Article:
What employers need to know about certification applications in the construction industry
Continuing with our labour law basics series, in today’s post we will discuss what to do if a union files a certification application with the Ontario Labour Relations Board (“OLRB” or the “Board”) seeking to represent some or all of your employees in the construction industry.
Special rules for labour relations in the construction industry
As we discussed last time, a special set of rules govern the relationship between employers and trade unions in the construction industry, as set out in the Ontario Labour Relations Act, 1995 (the “Act’).
The Act defines the “construction industry” as “the businesses that are engaged in constructing, altering, decorating, repairing or demolishing buildings, structures, roads, sewers, water or gas mains, pipe lines, tunnels, bridges, canals or other works at the site” (see s. 1(1) “construction industry”).
If your business falls within this definition, these special rules will apply to you.
You received a certification application from a union that represents construction workers. Now what?
Once you receive a certification application, including in the construction industry, you only have two business days to file your response. So, act quickly.
Best practice is to seek advice from your legal counsel immediately and be prepared to send them a copy of the application. If you choose not to retain legal counsel, make sure you read and understand the applicable OLRB Information Bulletins, including IB-6, that should have come with your application, but can otherwise be found here. Comply with all deadlines regarding posting of the application and response in the workplace as outlined in the Board’s materials.
Your workplace is not automatically unionized just because you received a certification application, but ignoring the application will not prevent the union from being certified.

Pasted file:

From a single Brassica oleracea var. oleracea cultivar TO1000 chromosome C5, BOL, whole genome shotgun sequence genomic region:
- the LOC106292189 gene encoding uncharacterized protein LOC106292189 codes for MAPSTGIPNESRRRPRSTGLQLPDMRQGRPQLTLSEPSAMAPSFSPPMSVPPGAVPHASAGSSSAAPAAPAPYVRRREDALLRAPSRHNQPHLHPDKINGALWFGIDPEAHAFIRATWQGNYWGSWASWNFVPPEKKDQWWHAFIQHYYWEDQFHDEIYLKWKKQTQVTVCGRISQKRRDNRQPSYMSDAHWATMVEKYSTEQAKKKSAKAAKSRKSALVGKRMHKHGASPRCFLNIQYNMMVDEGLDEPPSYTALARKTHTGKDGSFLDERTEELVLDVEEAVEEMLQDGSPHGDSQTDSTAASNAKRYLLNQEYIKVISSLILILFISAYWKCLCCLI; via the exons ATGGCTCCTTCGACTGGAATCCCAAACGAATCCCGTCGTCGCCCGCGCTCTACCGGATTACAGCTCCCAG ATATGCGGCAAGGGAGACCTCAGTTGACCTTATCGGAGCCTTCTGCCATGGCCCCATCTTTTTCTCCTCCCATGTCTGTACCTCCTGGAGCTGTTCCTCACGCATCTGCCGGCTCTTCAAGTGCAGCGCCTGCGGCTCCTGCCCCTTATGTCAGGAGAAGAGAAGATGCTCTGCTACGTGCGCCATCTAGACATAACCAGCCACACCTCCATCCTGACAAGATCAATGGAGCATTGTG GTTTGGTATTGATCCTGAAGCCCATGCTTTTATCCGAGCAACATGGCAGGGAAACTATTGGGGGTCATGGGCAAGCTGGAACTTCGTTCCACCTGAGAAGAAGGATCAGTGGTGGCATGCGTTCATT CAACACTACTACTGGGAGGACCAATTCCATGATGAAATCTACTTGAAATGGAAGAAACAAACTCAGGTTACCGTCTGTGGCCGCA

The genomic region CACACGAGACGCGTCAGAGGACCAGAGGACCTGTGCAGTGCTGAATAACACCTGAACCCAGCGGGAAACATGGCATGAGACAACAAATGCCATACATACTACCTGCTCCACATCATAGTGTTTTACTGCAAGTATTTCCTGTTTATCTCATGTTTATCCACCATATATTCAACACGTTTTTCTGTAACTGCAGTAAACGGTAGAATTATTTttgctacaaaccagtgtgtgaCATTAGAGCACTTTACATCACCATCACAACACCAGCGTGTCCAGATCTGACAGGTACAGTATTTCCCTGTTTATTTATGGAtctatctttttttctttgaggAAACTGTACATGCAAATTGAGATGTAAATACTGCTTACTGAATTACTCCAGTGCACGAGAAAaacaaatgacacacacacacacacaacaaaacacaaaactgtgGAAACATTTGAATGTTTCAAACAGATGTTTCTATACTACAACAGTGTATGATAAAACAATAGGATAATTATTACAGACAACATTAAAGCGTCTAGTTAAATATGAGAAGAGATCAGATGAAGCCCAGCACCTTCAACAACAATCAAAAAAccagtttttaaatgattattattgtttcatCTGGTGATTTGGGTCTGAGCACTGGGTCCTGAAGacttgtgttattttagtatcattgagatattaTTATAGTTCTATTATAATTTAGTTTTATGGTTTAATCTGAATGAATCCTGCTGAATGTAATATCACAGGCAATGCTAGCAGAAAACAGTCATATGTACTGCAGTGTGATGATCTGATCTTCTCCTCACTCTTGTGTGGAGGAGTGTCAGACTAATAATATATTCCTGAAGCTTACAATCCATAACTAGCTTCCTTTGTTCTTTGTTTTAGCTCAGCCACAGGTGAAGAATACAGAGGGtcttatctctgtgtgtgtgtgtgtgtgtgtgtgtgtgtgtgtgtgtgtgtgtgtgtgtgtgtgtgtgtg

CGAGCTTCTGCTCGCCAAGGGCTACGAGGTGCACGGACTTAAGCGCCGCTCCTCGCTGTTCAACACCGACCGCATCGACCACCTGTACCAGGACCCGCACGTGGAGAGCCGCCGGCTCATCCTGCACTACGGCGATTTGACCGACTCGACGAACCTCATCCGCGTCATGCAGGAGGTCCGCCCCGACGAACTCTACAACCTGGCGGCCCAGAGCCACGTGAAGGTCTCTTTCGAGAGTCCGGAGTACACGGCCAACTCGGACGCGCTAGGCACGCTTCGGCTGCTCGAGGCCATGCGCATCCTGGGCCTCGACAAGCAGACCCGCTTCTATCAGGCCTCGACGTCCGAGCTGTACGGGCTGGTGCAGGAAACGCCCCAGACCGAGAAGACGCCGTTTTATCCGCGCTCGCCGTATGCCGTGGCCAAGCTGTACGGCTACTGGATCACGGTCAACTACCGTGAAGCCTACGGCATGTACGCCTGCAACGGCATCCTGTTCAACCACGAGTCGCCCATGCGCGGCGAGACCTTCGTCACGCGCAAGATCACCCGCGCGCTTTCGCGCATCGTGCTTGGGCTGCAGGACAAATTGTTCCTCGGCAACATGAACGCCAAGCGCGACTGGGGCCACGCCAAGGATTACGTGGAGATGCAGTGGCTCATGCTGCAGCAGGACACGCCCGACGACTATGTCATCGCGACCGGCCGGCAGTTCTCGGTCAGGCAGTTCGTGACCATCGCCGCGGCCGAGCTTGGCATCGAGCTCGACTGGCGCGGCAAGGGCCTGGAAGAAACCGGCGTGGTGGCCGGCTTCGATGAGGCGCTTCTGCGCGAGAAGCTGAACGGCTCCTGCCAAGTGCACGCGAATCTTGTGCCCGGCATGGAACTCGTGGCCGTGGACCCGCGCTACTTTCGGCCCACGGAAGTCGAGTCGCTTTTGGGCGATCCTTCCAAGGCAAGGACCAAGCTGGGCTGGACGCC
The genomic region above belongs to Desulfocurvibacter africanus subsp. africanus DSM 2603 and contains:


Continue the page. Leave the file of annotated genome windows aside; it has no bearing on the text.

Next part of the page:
Check your materials to see whether the union has elected to proceed with the certification application by way of the card-based or vote-based systems.
Card-based certification is unique to the construction industry in Ontario.
Under the card-based system, if the union can demonstrate that more than 55% of the employees who were at work on the application filing date were doing bargaining unit work, and are members of the trade union, then the Board may certify the union without holding a vote. The Board can also direct a vote (as described below); however, in our experience the Board usually does not do this.
Remember, it is only the employees who were at work on the application filing date who are counted. It might be that you have 500 employees, but if only 4 of them were working on the application filing date (for example, on Christmas Eve) and three of them signed union membership cards, then the Board can certify the union based on the support of only those three employees.
Under the vote-based system, if the union can demonstrate that it has signed membership cards from at least 40%, but less than 55%, of the employees who were at work on the application filing date, and who were doing bargaining unit work, the Board will order a vote. This vote will take place within 5 business days of the application filing date. Before the pandemic, these votes were held in-person. Now, they are held electronically, either by phone or internet.
If the majority (i.e., 50% +1) of voters vote in favour of the union, the Board will (absent exceptional circumstances) certify the union. Keep in mind that there might be 50 people in the bargaining unit, but if only 20 of them vote, then 11 of them can make the decision. That’s why it’s important for employers to encourage voting!
When communicating with employees during the period before the vote, it is particularly important for employers to remember what they can and, most importantly, cannot say about the union. Check out my previous blog for this important information here.
If you are an employer in the construction industry and have questions about certification applications or any labour related issues in your workplace, please contact any member of Siskinds’ Labour Law team.